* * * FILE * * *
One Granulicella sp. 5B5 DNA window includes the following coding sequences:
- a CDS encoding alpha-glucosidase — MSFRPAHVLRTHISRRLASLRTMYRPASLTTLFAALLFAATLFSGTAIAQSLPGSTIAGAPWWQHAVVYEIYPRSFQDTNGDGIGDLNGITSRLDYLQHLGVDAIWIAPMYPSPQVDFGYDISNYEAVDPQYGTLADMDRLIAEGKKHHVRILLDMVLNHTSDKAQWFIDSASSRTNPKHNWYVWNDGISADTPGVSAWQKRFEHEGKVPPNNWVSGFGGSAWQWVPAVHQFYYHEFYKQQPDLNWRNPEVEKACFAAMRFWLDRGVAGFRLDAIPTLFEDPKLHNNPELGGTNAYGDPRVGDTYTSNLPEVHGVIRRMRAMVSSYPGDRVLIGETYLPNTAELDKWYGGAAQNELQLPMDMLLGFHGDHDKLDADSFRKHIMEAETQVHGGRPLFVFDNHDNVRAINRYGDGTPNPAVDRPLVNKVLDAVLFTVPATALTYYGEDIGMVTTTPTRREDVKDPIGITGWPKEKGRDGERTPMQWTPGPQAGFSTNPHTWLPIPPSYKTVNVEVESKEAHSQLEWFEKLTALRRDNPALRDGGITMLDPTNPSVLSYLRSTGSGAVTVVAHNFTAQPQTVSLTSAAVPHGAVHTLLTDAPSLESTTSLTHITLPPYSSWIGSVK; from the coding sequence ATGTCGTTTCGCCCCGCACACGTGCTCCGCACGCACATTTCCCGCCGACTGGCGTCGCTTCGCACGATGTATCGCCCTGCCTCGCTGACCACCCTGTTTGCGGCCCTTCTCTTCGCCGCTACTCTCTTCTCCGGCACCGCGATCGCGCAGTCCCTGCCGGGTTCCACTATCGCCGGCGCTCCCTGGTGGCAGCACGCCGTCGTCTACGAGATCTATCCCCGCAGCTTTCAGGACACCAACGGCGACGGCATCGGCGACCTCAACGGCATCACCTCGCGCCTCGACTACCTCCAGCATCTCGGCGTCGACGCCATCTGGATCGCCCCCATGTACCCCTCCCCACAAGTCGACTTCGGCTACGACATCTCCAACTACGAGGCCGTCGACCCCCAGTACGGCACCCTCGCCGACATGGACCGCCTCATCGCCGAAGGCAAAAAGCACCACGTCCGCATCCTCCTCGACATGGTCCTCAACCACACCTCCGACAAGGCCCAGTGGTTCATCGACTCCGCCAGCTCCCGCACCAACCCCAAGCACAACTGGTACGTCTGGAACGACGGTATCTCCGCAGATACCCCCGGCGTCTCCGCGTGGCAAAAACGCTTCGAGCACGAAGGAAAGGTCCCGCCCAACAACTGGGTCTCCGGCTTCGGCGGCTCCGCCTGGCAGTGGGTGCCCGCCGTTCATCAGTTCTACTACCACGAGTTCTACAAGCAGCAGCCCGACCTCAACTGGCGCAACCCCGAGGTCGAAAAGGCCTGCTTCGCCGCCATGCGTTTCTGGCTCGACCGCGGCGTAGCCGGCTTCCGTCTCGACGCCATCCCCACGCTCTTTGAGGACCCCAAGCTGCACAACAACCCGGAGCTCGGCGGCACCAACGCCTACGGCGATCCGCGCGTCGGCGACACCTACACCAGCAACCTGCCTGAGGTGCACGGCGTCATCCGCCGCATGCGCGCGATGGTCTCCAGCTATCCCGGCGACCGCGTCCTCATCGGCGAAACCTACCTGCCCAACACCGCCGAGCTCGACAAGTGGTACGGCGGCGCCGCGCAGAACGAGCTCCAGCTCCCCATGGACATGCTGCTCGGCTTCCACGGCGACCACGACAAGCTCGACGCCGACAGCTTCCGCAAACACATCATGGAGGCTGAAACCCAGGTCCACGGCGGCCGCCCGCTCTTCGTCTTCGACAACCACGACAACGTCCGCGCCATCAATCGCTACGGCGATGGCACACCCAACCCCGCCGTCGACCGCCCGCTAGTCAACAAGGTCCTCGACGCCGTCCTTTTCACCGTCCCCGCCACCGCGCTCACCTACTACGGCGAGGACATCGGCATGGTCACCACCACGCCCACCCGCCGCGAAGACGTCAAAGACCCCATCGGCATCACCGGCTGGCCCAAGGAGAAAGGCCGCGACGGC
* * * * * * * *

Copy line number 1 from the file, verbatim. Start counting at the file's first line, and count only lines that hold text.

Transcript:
One Granulicella sp. 5B5 DNA window includes the following coding sequences: